How To

A checklist before that first ride

The annual storage and unpacking of the motorcycle is as much of a ritual as changing the clocks when daylight saving time comes and goes.

For those of us suffering from seasonal PMS (Parked Motorcycle Syndrome) every winter “ that is to say, pretty much everyone not living in southwest B.C. “ the annual storage and unpacking of the motorcycle is as much of a ritual as changing the clocks when daylight saving time comes and goes.

There is, however, a bit more to it than pushing a digital button or moving a clock’s hand. While it’s important for your bike’s longevity to store it properly in the fall, it’s just as important for your own longevity to make sure you set it up properly again in the spring.

Of course, aside from the bike itself, road hazards are particularly bad in the Canadian spring. There is still lots of sand (and worse, salt) on the roads, especially the secondary ones that are so much more fun on a motorcycle.

Plus, pets, wildlife and farm animals are just as wound up about the changing weather as you are, making them more active and more prone to leaping out where they shouldn’t be – in your path.

And you’re well out of practice, too.

This means that, if anything, your attention needs to be at its sharpest at the time of year when you’re least equipped to supply it. “Slow and careful” is the motto when you’re out for your first few rides.

Having said all that, of course, you shouldn’t just push the bike out of the garage or shed and expect it to start and be rideable right away. Just like you after a long nap, your machine needs a bit of time to get up to speed.

It’s still a pretty painless task if you’ve put the bike away properly, of course. That means a full tank of stabilized fuel, the battery out and charged occasionally over the winter, and the bike blocked up on stands so that the tires were off the concrete, gravel, dirt, or whatever the bike was left on.

First thing I always do is drain the fuel from the tank and replace it with fresh. Even though I put the machine away with fresh fuel with the appropriate amount of stabilizer, I just don’t trust gasoline that’s been sitting for months. Pull the hose off the tank petcock, attach a temporary hose to drain the fuel into a container, then dump the gas into your car or truck. It’ll dilute itself enough there not to cause any problems no matter how bad it may have gotten.

While the fuel is draining, I get the battery out of the basement and reinstall it. I keep mine on a “floater” charger that automatically maintains the correct voltage, but setting the charger on a timer, or just giving it a day once a month, has always worked in the past. Make sure that the terminals and wires are clean and dry when you clamp things back down.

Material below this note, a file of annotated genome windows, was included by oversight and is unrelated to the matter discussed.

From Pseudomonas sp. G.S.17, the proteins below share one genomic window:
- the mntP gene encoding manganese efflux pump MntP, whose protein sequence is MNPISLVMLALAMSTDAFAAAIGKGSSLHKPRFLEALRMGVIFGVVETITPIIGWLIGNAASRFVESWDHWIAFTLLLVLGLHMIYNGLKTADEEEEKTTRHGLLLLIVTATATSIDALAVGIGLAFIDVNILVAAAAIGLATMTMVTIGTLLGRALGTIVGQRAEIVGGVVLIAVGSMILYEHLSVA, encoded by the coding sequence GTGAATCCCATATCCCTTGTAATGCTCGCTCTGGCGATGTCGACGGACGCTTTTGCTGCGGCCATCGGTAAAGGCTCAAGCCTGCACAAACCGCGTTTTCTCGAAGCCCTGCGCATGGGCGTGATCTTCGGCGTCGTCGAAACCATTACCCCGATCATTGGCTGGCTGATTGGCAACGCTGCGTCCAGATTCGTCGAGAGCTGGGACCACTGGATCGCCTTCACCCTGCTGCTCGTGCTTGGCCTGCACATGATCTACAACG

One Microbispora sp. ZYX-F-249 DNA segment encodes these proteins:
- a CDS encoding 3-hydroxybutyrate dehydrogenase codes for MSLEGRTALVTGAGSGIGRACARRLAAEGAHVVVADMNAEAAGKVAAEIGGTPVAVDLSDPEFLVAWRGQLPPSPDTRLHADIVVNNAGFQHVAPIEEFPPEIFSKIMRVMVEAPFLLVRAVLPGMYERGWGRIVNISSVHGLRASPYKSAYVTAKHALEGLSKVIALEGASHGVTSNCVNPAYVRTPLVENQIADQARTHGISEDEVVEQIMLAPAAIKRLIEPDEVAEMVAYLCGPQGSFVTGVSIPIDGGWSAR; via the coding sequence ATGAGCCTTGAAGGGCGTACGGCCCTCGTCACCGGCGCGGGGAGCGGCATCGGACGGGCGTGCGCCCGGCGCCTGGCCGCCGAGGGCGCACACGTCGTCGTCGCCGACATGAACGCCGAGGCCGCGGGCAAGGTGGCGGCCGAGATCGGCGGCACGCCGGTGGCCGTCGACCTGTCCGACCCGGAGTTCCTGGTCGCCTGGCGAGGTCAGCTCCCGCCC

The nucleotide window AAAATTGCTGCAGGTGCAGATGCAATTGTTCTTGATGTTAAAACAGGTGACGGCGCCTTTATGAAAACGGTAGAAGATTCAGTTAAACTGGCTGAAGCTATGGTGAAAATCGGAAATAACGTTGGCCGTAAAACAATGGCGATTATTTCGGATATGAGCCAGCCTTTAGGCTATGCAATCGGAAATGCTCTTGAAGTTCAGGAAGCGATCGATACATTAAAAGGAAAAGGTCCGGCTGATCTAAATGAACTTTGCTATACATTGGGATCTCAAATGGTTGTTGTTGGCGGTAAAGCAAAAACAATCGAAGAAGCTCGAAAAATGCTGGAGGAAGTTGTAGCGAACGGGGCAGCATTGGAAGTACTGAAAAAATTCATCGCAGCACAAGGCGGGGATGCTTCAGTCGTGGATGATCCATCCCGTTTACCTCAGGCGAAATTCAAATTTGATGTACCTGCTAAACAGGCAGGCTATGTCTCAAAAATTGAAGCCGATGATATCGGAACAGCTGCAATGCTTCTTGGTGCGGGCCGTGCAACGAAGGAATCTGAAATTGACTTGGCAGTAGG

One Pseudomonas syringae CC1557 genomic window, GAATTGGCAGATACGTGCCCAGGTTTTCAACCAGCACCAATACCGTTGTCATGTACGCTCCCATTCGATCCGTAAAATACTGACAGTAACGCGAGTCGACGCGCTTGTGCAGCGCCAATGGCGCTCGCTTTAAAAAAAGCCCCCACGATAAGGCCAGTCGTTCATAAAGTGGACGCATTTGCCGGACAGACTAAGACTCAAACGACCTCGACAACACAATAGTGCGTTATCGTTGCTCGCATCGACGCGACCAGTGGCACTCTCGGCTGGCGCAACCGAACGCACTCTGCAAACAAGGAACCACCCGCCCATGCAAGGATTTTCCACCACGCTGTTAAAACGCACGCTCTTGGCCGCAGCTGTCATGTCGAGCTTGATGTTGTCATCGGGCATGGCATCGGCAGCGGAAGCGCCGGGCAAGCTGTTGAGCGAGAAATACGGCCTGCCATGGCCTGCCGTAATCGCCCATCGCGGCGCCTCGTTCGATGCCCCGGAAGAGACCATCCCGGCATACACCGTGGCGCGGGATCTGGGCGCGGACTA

Next, something that’s critical and often forgotten: check tire pressures.

Modern wheels and tires are excellent, but it’s certainly not unusual for them to lose a few psi while sitting for several months. The air volume is small so if they’re down a bit, a roadside emergency pump or even a bicycle hand pump will have them where they belong in no time at all.

While you’re thinking about the wheels, check the chain tension, if you’ve got a chain-drive machine. It’s something that’s easy to forget about in the fall and only takes a minute, but again it’s important to how well the bike runs.

If you were very thorough in the fall and greased, oiled, or used other protectants on chrome or painted surfaces, this is the time to clean the gunk off before it gets on your tires or just attracts a mess of road grime. This is also a good time to add a drop of grease or light oil to pivot points at the bar levers and foot pedals.

By now the tank should be empty, so reattach the petcock line and add fresh fuel.

Check the other fluid levels to be safe – engine oil, differential oil if you have a shaft-drive bike, brake and clutch fluid. I change brake and clutch fluids every spring – the stuff is hygroscopic and will absorb water over time, becoming less effective – but if you’re not comfortable with working with your brakes, go to a shop. It’s a good practice and won’t cost much.

That’s about it. Clean your visor, don your jacket, plug in your electric vest if it’s as early as I usually get out, and don’t forget to be careful about all that sand and salt until there have been a couple of good, heavy, spring rains to sponge off the asphalt.

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